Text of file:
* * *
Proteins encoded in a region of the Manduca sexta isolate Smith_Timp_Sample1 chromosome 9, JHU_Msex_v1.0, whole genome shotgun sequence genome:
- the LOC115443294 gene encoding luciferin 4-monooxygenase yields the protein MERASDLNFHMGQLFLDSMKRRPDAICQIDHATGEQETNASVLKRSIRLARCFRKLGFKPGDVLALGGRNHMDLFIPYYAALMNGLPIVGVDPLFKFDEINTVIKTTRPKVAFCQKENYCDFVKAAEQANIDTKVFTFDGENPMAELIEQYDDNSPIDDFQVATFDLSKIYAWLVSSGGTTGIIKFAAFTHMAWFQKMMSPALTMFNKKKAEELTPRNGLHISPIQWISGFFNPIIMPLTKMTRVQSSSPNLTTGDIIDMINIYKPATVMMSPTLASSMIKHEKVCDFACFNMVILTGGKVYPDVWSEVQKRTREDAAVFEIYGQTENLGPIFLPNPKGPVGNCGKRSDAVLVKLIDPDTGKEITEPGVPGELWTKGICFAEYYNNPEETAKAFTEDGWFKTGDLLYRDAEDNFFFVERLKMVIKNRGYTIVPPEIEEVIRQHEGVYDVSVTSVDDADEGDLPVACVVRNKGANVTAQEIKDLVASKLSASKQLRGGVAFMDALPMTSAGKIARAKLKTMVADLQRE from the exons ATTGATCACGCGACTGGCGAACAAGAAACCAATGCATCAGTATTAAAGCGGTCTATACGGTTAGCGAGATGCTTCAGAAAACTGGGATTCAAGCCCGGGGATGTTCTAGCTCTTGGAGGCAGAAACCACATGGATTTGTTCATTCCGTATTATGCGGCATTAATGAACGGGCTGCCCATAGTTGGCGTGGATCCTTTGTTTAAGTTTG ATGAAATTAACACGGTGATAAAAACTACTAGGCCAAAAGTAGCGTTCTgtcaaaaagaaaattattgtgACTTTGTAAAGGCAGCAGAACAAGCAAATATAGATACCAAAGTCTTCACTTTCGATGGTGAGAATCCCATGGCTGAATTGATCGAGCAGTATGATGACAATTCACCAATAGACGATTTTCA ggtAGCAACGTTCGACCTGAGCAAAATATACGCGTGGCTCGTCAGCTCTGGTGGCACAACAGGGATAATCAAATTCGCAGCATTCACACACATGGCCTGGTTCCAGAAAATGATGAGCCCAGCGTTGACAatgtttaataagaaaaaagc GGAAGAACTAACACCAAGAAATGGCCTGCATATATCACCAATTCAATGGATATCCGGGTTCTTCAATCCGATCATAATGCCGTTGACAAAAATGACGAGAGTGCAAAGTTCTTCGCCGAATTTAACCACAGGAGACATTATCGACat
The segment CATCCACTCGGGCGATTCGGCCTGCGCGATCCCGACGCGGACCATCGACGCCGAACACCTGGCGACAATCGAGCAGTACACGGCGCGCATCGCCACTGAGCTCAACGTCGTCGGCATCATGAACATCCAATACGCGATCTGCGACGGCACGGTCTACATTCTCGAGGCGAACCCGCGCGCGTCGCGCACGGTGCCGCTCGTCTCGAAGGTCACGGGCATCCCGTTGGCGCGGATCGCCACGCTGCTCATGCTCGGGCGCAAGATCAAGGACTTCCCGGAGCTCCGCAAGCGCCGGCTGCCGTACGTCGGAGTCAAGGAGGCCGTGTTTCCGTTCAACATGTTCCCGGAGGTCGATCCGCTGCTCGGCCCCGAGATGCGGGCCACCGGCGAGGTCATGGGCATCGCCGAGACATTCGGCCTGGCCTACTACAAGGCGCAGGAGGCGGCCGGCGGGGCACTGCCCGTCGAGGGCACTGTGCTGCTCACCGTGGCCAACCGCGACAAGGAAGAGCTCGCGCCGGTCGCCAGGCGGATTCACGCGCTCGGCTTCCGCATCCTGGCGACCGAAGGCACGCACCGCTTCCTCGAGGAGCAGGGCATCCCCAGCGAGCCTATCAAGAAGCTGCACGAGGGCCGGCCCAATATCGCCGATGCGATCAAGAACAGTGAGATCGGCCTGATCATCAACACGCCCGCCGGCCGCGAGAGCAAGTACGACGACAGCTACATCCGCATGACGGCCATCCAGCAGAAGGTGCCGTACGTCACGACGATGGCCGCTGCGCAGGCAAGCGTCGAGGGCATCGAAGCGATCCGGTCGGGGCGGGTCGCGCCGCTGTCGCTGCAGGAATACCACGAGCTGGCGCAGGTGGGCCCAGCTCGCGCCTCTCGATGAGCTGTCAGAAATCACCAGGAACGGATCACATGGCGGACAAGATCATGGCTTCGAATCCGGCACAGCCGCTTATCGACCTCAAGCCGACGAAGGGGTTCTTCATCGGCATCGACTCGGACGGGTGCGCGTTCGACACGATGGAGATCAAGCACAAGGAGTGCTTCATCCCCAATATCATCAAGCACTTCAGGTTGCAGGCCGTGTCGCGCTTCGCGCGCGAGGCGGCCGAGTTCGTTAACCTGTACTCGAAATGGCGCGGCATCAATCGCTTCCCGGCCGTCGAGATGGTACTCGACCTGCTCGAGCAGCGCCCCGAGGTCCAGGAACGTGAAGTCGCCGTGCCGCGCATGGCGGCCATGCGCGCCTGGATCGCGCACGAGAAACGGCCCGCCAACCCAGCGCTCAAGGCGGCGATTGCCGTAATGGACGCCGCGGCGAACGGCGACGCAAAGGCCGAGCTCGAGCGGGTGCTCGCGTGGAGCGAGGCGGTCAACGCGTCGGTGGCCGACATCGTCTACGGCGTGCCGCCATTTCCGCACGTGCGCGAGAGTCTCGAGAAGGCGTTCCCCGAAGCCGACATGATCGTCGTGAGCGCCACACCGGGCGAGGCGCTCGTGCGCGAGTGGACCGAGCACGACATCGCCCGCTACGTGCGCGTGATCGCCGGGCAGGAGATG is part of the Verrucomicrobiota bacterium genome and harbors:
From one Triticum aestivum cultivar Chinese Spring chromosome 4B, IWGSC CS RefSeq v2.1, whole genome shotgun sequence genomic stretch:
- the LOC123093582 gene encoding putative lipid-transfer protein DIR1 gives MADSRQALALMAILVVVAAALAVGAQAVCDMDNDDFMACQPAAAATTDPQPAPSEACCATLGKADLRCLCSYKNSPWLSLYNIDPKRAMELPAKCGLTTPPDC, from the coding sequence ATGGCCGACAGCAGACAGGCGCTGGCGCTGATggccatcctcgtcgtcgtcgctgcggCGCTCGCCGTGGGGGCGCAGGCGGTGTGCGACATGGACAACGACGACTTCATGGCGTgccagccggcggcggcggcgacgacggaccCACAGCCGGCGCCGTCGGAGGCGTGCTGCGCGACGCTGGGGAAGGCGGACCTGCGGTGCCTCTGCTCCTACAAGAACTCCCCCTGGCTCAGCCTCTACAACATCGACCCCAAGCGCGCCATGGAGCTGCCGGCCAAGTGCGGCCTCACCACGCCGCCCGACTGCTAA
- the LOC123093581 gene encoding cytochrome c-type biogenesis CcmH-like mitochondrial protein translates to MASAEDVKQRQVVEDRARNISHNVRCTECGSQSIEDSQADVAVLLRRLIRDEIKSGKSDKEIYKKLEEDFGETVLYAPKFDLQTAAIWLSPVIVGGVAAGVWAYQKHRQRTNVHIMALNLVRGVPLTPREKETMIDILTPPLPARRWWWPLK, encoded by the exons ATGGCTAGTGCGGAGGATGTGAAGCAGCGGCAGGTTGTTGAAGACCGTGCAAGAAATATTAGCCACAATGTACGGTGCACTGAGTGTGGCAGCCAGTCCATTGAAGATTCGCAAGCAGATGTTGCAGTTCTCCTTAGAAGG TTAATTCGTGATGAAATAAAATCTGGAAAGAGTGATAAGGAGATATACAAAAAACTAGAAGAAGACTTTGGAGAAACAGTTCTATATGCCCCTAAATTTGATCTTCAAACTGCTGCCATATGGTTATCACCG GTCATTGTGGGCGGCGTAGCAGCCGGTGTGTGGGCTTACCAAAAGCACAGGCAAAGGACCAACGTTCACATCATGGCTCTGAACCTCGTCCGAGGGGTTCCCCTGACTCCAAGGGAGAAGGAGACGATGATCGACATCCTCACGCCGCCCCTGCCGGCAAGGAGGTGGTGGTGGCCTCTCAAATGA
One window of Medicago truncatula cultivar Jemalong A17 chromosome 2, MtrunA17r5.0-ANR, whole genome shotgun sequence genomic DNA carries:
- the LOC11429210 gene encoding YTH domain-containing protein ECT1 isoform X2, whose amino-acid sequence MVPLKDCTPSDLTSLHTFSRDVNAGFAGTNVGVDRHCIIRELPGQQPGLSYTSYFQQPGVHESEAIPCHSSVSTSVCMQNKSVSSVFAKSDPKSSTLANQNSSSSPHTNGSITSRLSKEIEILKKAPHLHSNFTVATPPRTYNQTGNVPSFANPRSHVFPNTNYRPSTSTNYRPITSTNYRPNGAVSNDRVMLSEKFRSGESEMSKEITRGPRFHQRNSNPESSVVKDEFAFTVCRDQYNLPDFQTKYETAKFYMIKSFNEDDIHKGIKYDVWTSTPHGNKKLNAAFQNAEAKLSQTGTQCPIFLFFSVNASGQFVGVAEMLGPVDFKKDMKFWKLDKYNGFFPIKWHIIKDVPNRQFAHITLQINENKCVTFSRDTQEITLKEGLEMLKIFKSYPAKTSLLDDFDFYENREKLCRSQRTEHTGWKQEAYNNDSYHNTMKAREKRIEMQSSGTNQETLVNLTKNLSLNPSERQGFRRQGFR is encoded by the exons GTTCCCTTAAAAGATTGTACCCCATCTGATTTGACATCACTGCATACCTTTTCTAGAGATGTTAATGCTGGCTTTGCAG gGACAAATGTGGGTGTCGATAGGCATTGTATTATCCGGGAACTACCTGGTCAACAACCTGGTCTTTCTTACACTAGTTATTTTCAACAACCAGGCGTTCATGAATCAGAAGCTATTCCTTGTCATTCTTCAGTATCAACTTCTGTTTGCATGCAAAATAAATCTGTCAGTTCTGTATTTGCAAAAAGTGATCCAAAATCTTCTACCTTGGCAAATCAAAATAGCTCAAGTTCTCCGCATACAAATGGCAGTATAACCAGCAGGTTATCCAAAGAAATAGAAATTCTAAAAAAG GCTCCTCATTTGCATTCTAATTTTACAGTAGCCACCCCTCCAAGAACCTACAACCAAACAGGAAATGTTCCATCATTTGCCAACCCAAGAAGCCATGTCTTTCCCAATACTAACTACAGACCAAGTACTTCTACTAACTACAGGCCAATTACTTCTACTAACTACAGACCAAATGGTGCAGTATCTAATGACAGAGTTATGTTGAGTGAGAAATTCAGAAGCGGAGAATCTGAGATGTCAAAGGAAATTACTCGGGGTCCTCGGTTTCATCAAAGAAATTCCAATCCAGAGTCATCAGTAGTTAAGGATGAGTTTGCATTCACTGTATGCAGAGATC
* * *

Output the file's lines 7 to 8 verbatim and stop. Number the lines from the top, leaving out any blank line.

One window of Medicago truncatula cultivar Jemalong A17 chromosome 2, MtrunA17r5.0-ANR, whole genome shotgun sequence genomic DNA carries:
- the LOC11429210 gene encoding YTH domain-containing protein ECT1 isoform X2, whose amino-acid sequence MVPLKDCTPSDLTSLHTFSRDVNAGFAGTNVGVDRHCIIRELPGQQPGLSYTSYFQQPGVHESEAIPCHSSVSTSVCMQNKSVSSVFAKSDPKSSTLANQNSSSSPHTNGSITSRLSKEIEILKKAPHLHSNFTVATPPRTYNQTGNVPSFANPRSHVFPNTNYRPSTSTNYRPITSTNYRPNGAVSNDRVMLSEKFRSGESEMSKEITRGPRFHQRNSNPESSVVKDEFAFTVCRDQYNLPDFQTKYETAKFYMIKSFNEDDIHKGIKYDVWTSTPHGNKKLNAAFQNAEAKLSQTGTQCPIFLFFSVNASGQFVGVAEMLGPVDFKKDMKFWKLDKYNGFFPIKWHIIKDVPNRQFAHITLQINENKCVTFSRDTQEITLKEGLEMLKIFKSYPAKTSLLDDFDFYENREKLCRSQRTEHTGWKQEAYNNDSYHNTMKAREKRIEMQSSGTNQETLVNLTKNLSLNPSERQGFRRQGFR is encoded by the exons GTTCCCTTAAAAGATTGTACCCCATCTGATTTGACATCACTGCATACCTTTTCTAGAGATGTTAATGCTGGCTTTGCAG gGACAAATGTGGGTGTCGATAGGCATTGTATTATCCGGGAACTACCTGGTCAACAACCTGGTCTTTCTTACACTAGTTATTTTCAACAACCAGGCGTTCATGAATCAGAAGCTATTCCTTGTCATTCTTCAGTATCAACTTCTGTTTGCATGCAAAATAAATCTGTCAGTTCTGTATTTGCAAAAAGTGATCCAAAATCTTCTACCTTGGCAAATCAAAATAGCTCAAGTTCTCCGCATACAAATGGCAGTATAACCAGCAGGTTATCCAAAGAAATAGAAATTCTAAAAAAG GCTCCTCATTTGCATTCTAATTTTACAGTAGCCACCCCTCCAAGAACCTACAACCAAACAGGAAATGTTCCATCATTTGCCAACCCAAGAAGCCATGTCTTTCCCAATACTAACTACAGACCAAGTACTTCTACTAACTACAGGCCAATTACTTCTACTAACTACAGACCAAATGGTGCAGTATCTAATGACAGAGTTATGTTGAGTGAGAAATTCAGAAGCGGAGAATCTGAGATGTCAAAGGAAATTACTCGGGGTCCTCGGTTTCATCAAAGAAATTCCAATCCAGAGTCATCAGTAGTTAAGGATGAGTTTGCATTCACTGTATGCAGAGATC